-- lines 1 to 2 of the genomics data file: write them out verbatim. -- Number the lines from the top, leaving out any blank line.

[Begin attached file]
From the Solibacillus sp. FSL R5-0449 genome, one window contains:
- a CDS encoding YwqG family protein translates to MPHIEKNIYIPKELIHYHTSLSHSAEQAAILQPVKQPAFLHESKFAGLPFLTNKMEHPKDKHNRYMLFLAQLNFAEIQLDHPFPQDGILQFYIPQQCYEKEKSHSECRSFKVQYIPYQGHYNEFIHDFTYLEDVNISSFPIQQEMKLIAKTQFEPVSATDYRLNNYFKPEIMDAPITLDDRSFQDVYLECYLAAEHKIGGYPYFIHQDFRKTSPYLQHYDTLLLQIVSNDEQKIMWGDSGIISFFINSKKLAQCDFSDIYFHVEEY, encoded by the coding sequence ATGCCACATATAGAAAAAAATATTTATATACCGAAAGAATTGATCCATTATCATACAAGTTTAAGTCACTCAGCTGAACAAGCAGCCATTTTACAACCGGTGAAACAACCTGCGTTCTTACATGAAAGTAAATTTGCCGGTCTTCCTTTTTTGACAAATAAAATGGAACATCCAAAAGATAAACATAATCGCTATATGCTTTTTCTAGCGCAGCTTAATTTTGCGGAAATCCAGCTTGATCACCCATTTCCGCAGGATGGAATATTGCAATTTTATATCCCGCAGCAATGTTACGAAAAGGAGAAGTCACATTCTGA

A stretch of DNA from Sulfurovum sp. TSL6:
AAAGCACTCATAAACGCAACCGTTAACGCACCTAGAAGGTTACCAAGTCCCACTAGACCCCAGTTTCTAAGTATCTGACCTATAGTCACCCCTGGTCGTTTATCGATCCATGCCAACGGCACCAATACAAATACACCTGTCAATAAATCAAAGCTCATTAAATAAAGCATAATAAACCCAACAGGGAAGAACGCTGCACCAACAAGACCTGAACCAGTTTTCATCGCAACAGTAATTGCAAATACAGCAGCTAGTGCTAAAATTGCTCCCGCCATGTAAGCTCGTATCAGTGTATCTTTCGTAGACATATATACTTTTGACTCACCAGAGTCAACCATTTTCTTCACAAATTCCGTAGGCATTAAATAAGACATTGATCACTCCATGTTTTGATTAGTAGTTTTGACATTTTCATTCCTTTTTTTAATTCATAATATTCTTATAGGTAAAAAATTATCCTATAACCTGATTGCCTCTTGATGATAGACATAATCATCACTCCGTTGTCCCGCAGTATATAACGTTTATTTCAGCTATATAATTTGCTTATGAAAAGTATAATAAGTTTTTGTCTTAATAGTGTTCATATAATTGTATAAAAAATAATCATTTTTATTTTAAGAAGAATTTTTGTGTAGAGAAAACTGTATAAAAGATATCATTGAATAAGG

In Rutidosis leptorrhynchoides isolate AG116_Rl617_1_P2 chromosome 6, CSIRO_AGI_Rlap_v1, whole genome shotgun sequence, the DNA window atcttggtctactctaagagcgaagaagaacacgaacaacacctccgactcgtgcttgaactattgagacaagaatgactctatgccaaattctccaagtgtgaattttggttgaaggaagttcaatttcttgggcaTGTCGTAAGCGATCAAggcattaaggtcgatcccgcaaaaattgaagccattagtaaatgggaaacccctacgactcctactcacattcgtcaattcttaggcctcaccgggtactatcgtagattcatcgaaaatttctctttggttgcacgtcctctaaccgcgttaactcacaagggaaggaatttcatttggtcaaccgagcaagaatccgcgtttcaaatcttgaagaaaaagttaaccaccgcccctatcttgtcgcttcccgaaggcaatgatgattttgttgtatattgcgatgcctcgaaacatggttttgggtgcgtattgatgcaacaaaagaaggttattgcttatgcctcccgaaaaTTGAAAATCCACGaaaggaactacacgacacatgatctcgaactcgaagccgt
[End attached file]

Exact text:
From the Solibacillus sp. FSL R5-0449 genome, one window contains:
- a CDS encoding YwqG family protein translates to MPHIEKNIYIPKELIHYHTSLSHSAEQAAILQPVKQPAFLHESKFAGLPFLTNKMEHPKDKHNRYMLFLAQLNFAEIQLDHPFPQDGILQFYIPQQCYEKEKSHSECRSFKVQYIPYQGHYNEFIHDFTYLEDVNISSFPIQQEMKLIAKTQFEPVSATDYRLNNYFKPEIMDAPITLDDRSFQDVYLECYLAAEHKIGGYPYFIHQDFRKTSPYLQHYDTLLLQIVSNDEQKIMWGDSGIISFFINSKKLAQCDFSDIYFHVEEY, encoded by the coding sequence ATGCCACATATAGAAAAAAATATTTATATACCGAAAGAATTGATCCATTATCATACAAGTTTAAGTCACTCAGCTGAACAAGCAGCCATTTTACAACCGGTGAAACAACCTGCGTTCTTACATGAAAGTAAATTTGCCGGTCTTCCTTTTTTGACAAATAAAATGGAACATCCAAAAGATAAACATAATCGCTATATGCTTTTTCTAGCGCAGCTTAATTTTGCGGAAATCCAGCTTGATCACCCATTTCCGCAGGATGGAATATTGCAATTTTATATCCCGCAGCAATGTTACGAAAAGGAGAAGTCACATTCTGA